The old Willamette Mission flooded and the settlers moved to Salem. Now a ghost structure stands and can be seen across the river.

When Ranger Noah offered us this host position, he couldn't be sure of the end date. During our orientation, I asked him again about our end date. It turns out that we are parked in a flood plain. If the river gets too high, we have to leave. Hmmm... Right now it is running at 6 feet. If it goes to 12 the park floods. Rain is in the forecast for the next
week. Hmmm...

The Wheatland Ferry is a cable ferry on the edge of the park, crossing the Willamette River approximately 580 feet and is supported by two steel cables, one under water on the downriver side, and one overhead on the upriver side. The ferry also uses the overhead cable for steering.

The ferry carries 286,000 cars and trucks across the Willamette River each year 9 at a time. The ferry started service in the 1850s. 
We took our bikes across the river on the Wheatland Ferry for a visit to Arcane Winery celebrating Labor Day with Blues and BBQ. The round trip was $1 per bike each way, people are free. The was enough for me with 90 degree temps and humidity. But the music and food were good.

Salem, OR

 We made a visit to the state capitol and state park in Salem with a self guided walking tour.
Oregon has a state park for every occasion. 

We like to learn about the history and interesting fact of places we visit.

 In 1843 a vote was held by settlers and trappers to decide if Oregon Country (not yet a state) would side with the US or Britain in WWI. The vote was 52-50 to align with the US.
Dome of the capitol.

We drove by the old State Mental Hospital which is now a museum and was where "One Flew Over the Cuckoos Nest was filmed. I had no desire to tour the place. It just had a strange vibe to me. I didn't even want to take a picture.  Call me "crazy"?
 The sunsets can be stunning and a nice prelude to the owls singing at night.
I am pleasantly surprised at how much we are liking this hosting position and location.
We will keep an eye on the river.

Thursday, September 5, 2019

Port Townsend, WA

Forts and lighthouses

We were taking a chance on finding a place to stay without advanced reservations the last weeks of August into Labor Day weekend. After scoring three days at Gilgal RV resort in Sequim, the only place with openings was the fairgrounds in Port Townsend, another first come first serve place. We hoped for electric and water, but would be fine dry camping for a while. After an early start, we pulled into the fairgrounds and grabbed an electric site, dragging our power cord across the field to a building with several other RVs hooked up in a spiderweb. The people around us looked pretty hung over.  There had been a music festival billed as  "Woodstock 50 Years Later" at Fort Worden over the weekend with 4000 tickets sold each day. We decided to pay for one day and take some time to figure out a plan. We took a walk through the campground to see what else was out there, careful to avoid the empty wine bottles laying on the ground.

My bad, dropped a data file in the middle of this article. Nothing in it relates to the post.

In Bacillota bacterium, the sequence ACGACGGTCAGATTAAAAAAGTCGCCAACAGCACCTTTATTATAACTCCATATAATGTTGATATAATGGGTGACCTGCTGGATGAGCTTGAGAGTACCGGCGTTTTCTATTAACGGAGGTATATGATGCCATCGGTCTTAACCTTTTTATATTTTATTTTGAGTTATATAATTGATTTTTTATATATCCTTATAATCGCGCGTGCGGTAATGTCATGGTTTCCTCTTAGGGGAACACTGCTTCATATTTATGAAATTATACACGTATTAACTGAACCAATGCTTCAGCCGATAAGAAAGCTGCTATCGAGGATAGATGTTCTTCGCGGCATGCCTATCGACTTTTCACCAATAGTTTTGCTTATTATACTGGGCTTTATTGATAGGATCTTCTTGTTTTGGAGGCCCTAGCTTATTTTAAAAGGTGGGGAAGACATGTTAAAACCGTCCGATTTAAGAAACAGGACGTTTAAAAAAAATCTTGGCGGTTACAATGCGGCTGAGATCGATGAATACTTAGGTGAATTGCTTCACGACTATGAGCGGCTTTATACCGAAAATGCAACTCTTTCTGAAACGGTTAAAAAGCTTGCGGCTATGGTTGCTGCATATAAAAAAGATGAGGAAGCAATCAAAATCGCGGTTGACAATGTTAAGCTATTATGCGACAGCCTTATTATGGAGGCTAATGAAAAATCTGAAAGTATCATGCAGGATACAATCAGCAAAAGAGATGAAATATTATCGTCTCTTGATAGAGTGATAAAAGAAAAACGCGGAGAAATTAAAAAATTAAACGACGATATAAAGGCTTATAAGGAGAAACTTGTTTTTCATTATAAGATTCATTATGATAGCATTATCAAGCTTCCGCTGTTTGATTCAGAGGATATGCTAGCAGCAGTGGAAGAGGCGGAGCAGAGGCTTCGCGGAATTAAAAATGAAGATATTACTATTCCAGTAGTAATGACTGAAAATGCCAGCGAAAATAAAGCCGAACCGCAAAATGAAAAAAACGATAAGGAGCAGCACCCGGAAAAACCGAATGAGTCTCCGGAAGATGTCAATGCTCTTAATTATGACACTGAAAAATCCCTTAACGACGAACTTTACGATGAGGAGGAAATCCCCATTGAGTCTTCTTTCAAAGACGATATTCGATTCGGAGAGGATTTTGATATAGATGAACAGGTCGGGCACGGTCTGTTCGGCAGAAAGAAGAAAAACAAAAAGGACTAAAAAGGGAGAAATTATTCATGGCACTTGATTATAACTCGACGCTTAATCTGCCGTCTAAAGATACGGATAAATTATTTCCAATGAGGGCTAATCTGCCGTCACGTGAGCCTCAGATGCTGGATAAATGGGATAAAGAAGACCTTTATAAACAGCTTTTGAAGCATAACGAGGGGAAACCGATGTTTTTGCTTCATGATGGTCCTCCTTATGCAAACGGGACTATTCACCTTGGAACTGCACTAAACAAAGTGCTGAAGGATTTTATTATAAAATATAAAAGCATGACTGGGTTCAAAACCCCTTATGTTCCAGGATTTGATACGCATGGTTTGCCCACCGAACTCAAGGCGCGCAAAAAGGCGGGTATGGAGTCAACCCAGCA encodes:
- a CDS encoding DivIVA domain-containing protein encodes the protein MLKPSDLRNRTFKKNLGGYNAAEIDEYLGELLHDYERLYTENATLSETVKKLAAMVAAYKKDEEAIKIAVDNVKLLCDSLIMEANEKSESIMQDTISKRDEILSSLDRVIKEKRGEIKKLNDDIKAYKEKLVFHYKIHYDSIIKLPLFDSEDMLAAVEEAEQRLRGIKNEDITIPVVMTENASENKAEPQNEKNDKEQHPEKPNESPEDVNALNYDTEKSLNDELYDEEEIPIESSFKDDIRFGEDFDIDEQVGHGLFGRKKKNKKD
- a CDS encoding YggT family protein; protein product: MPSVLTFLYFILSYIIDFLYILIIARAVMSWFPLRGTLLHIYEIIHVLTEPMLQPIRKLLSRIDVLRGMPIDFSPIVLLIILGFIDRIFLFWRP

We scored one full hookup site in an area that looked pretty docile. I stood guard ready to defend our site while Mike gathered our truck and trailer. By 1pm most people had cleared out, the trash had been cleared and the fields were now empty. We extended our stay to 4 nights in our little slot at $25/night.
A favorite thing to do while visiting Puget Sound is taking a Washington Ferry anywhere. The ferry from Port Townsend is a 45 minute ride to Whidbey Island. Rather than drive on, which
requires a reservation and charged by the foot. We paid $4.40 each way and walked on with our bikes for a ride on the island to Coupeville and Oak Harbor. Some cyclists had ridden the short 3 mile route to Coupeville for lunch or breakfast before heading back. We prefer to ride more miles but it can be pretty hilly in places. Starting at sea level, the only place to go is up.

Walking on and securing our bikes.

Port Townsend from the bay.

The first day was bright and sunny as we crossed. We watched a seal catching breakfast and an otter swimming along the ferry. The second day was foggy. But the fog cleared as we rode giving
us a chance to have fish tacos on the pier as we watched the boats tie up and the loud navy jets flying overhead.

Ring the bell if you see a whale.
We happened upon a Navy gentleman swearing in on the front of the ferry.
 Extending our time in Port Townsend gave us another chance to ride a different route on Whidbey Island to Ebey Landing on Hill Road and on to Fort Ebey.

Set on the western side of Whidbey Island, Fort Ebey was constructed as a coastal defense fort during the Second World War. Its battery was dug into a high bluff overlooking Admiralty Inlet. The park's concrete gun emplacements and underground rooms are great for exploration. A flashlight would have been handy.

On the shore of the Strait of Juan de Fuca, you can walk a fine sandy beach between high bluffs to reach the Point Wilson Lighthouse at Fort Worden State Park. 

Views are wonderful of Mt. Baker, Vancouver Island, the San Juan Islands, and the Cascades behind them.
Our stop at the post office that was built on a bluff overlooking Port Townsend in 1895 was worth a visit even though we had only planned to mail some things.
The postal employee encouraged us to walk around and check out the views.

Fall is in the air.
A stop at Horsetail Falls in the Columbia River Gorge on our way to Willamette Mission in Oregon.

It was a fun return to a place we had previously enjoyed while working in Bremerton and Seattle.